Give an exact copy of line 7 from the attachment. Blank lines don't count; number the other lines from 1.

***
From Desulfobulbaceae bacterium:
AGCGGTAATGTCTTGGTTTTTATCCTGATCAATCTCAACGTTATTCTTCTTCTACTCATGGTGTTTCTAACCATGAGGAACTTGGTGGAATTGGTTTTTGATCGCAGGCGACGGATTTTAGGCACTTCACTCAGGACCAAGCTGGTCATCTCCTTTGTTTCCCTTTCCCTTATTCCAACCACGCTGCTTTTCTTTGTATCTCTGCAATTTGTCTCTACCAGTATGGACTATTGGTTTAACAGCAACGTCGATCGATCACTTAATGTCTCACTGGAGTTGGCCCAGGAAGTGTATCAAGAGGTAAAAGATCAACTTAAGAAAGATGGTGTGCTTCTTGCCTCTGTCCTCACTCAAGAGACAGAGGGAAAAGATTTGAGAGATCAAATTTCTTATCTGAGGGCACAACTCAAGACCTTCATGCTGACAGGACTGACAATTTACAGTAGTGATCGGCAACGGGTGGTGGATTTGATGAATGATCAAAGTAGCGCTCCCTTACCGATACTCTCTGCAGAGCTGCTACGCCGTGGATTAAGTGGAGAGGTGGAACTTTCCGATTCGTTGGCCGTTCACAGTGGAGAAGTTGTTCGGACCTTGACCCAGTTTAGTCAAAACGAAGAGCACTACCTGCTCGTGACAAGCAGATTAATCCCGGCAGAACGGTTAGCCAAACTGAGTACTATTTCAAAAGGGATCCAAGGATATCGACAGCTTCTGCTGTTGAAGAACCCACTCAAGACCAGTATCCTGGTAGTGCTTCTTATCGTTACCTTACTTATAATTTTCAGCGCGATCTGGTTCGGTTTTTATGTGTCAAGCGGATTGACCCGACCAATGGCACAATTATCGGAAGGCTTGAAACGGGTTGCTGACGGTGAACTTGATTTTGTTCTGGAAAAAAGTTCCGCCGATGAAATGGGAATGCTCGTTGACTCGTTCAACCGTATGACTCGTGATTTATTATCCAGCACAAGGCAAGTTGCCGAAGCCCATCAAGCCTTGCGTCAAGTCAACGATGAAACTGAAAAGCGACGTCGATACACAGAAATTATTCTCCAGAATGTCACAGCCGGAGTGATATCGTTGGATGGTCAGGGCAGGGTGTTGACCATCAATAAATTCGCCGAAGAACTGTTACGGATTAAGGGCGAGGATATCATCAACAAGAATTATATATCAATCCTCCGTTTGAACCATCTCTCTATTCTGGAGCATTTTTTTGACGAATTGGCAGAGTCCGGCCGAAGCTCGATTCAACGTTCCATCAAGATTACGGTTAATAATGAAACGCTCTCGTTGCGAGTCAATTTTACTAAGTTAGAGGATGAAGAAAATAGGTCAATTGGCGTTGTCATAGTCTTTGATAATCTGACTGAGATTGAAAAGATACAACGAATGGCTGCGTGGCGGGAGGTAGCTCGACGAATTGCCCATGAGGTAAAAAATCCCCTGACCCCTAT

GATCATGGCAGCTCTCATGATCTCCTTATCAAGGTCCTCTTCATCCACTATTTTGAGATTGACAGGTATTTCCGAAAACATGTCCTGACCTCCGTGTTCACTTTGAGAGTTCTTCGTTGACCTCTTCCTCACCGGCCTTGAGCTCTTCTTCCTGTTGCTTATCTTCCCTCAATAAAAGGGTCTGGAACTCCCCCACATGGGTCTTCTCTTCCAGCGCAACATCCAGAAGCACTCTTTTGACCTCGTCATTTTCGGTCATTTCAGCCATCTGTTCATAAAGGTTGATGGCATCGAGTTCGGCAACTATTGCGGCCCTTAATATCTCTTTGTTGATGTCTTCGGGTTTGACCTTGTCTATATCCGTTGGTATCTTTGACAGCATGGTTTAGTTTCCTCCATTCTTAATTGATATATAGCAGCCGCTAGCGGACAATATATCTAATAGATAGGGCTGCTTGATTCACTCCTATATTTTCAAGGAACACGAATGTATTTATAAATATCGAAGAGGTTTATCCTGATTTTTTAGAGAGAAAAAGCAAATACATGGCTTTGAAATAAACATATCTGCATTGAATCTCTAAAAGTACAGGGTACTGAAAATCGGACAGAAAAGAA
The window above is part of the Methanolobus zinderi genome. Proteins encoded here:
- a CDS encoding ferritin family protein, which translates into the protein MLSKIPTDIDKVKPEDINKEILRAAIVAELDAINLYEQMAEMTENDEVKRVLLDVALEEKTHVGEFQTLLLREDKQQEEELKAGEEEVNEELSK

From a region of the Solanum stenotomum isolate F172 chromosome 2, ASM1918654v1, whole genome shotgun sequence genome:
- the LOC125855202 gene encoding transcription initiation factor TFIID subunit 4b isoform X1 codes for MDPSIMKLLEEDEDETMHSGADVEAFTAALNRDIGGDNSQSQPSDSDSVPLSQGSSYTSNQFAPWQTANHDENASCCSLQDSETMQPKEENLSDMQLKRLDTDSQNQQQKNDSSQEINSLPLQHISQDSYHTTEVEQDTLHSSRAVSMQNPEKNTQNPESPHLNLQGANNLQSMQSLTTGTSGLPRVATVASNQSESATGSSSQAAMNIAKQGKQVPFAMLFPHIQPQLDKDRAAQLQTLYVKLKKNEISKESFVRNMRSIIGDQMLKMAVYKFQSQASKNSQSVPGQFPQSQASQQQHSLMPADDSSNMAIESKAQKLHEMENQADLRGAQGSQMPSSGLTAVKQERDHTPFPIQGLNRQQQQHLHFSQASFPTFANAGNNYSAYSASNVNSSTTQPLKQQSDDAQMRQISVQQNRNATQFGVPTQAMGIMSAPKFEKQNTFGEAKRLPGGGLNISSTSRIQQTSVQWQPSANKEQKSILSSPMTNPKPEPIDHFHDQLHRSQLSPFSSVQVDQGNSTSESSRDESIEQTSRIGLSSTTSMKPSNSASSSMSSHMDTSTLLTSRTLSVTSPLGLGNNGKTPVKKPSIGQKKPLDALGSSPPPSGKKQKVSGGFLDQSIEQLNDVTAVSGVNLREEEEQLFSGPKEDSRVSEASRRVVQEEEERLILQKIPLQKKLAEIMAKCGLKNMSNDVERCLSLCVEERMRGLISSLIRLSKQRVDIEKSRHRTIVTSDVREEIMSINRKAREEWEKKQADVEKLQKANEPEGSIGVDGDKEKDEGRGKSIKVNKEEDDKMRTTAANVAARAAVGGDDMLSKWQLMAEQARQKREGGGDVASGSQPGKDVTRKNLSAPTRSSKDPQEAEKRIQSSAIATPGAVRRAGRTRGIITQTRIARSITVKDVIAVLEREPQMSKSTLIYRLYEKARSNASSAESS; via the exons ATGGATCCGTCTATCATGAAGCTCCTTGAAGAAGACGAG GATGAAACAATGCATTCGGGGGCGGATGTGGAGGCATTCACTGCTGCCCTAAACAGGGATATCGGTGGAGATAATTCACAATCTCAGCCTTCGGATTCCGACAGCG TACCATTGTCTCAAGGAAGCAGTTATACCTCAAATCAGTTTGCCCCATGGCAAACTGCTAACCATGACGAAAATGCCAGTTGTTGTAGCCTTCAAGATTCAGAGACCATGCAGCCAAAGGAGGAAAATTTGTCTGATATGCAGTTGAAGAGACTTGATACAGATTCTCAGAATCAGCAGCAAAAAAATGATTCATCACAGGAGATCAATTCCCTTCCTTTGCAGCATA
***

- the LOC125855202 gene encoding transcription initiation factor TFIID subunit 4b isoform X1 codes for MDPSIMKLLEEDEDETMHSGADVEAFTAALNRDIGGDNSQSQPSDSDSVPLSQGSSYTSNQFAPWQTANHDENASCCSLQDSETMQPKEENLSDMQLKRLDTDSQNQQQKNDSSQEINSLPLQHISQDSYHTTEVEQDTLHSSRAVSMQNPEKNTQNPESPHLNLQGANNLQSMQSLTTGTSGLPRVATVASNQSESATGSSSQAAMNIAKQGKQVPFAMLFPHIQPQLDKDRAAQLQTLYVKLKKNEISKESFVRNMRSIIGDQMLKMAVYKFQSQASKNSQSVPGQFPQSQASQQQHSLMPADDSSNMAIESKAQKLHEMENQADLRGAQGSQMPSSGLTAVKQERDHTPFPIQGLNRQQQQHLHFSQASFPTFANAGNNYSAYSASNVNSSTTQPLKQQSDDAQMRQISVQQNRNATQFGVPTQAMGIMSAPKFEKQNTFGEAKRLPGGGLNISSTSRIQQTSVQWQPSANKEQKSILSSPMTNPKPEPIDHFHDQLHRSQLSPFSSVQVDQGNSTSESSRDESIEQTSRIGLSSTTSMKPSNSASSSMSSHMDTSTLLTSRTLSVTSPLGLGNNGKTPVKKPSIGQKKPLDALGSSPPPSGKKQKVSGGFLDQSIEQLNDVTAVSGVNLREEEEQLFSGPKEDSRVSEASRRVVQEEEERLILQKIPLQKKLAEIMAKCGLKNMSNDVERCLSLCVEERMRGLISSLIRLSKQRVDIEKSRHRTIVTSDVREEIMSINRKAREEWEKKQADVEKLQKANEPEGSIGVDGDKEKDEGRGKSIKVNKEEDDKMRTTAANVAARAAVGGDDMLSKWQLMAEQARQKREGGGDVASGSQPGKDVTRKNLSAPTRSSKDPQEAEKRIQSSAIATPGAVRRAGRTRGIITQTRIARSITVKDVIAVLEREPQMSKSTLIYRLYEKARSNASSAESS; via the exons ATGGATCCGTCTATCATGAAGCTCCTTGAAGAAGACGAG GATGAAACAATGCATTCGGGGGCGGATGTGGAGGCATTCACTGCTGCCCTAAACAGGGATATCGGTGGAGATAATTCACAATCTCAGCCTTCGGATTCCGACAGCG TACCATTGTCTCAAGGAAGCAGTTATACCTCAAATCAGTTTGCCCCATGGCAAACTGCTAACCATGACGAAAATGCCAGTTGTTGTAGCCTTCAAGATTCAGAGACCATGCAGCCAAAGGAGGAAAATTTGTCTGATATGCAGTTGAAGAGACTTGATACAGATTCTCAGAATCAGCAGCAAAAAAATGATTCATCACAGGAGATCAATTCCCTTCCTTTGCAGCATA